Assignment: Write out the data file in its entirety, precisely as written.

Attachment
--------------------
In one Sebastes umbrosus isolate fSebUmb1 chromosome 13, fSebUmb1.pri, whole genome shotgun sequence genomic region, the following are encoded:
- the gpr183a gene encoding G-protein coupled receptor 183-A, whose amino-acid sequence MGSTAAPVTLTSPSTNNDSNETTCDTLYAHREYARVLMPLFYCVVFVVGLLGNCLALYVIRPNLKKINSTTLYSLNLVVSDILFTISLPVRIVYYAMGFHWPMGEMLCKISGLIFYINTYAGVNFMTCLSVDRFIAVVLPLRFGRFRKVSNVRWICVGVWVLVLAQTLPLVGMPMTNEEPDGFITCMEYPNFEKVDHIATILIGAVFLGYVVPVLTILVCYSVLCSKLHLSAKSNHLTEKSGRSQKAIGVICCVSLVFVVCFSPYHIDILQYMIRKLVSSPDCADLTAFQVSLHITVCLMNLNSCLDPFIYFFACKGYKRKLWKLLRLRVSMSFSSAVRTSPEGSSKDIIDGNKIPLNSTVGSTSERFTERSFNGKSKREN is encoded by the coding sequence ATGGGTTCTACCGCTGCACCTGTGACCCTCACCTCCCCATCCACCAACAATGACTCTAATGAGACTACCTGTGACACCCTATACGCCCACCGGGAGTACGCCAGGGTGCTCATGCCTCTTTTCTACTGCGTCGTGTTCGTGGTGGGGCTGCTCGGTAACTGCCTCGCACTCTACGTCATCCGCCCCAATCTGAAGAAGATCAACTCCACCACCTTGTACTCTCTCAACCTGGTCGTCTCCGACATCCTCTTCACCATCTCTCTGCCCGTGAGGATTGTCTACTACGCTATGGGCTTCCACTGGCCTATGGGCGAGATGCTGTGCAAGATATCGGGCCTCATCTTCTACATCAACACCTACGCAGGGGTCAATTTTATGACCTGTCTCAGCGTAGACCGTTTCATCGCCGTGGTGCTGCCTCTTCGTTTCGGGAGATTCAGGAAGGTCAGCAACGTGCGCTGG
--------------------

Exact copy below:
In one Sebastes umbrosus isolate fSebUmb1 chromosome 13, fSebUmb1.pri, whole genome shotgun sequence genomic region, the following are encoded:
- the gpr183a gene encoding G-protein coupled receptor 183-A, whose amino-acid sequence MGSTAAPVTLTSPSTNNDSNETTCDTLYAHREYARVLMPLFYCVVFVVGLLGNCLALYVIRPNLKKINSTTLYSLNLVVSDILFTISLPVRIVYYAMGFHWPMGEMLCKISGLIFYINTYAGVNFMTCLSVDRFIAVVLPLRFGRFRKVSNVRWICVGVWVLVLAQTLPLVGMPMTNEEPDGFITCMEYPNFEKVDHIATILIGAVFLGYVVPVLTILVCYSVLCSKLHLSAKSNHLTEKSGRSQKAIGVICCVSLVFVVCFSPYHIDILQYMIRKLVSSPDCADLTAFQVSLHITVCLMNLNSCLDPFIYFFACKGYKRKLWKLLRLRVSMSFSSAVRTSPEGSSKDIIDGNKIPLNSTVGSTSERFTERSFNGKSKREN is encoded by the coding sequence ATGGGTTCTACCGCTGCACCTGTGACCCTCACCTCCCCATCCACCAACAATGACTCTAATGAGACTACCTGTGACACCCTATACGCCCACCGGGAGTACGCCAGGGTGCTCATGCCTCTTTTCTACTGCGTCGTGTTCGTGGTGGGGCTGCTCGGTAACTGCCTCGCACTCTACGTCATCCGCCCCAATCTGAAGAAGATCAACTCCACCACCTTGTACTCTCTCAACCTGGTCGTCTCCGACATCCTCTTCACCATCTCTCTGCCCGTGAGGATTGTCTACTACGCTATGGGCTTCCACTGGCCTATGGGCGAGATGCTGTGCAAGATATCGGGCCTCATCTTCTACATCAACACCTACGCAGGGGTCAATTTTATGACCTGTCTCAGCGTAGACCGTTTCATCGCCGTGGTGCTGCCTCTTCGTTTCGGGAGATTCAGGAAGGTCAGCAACGTGCGCTGG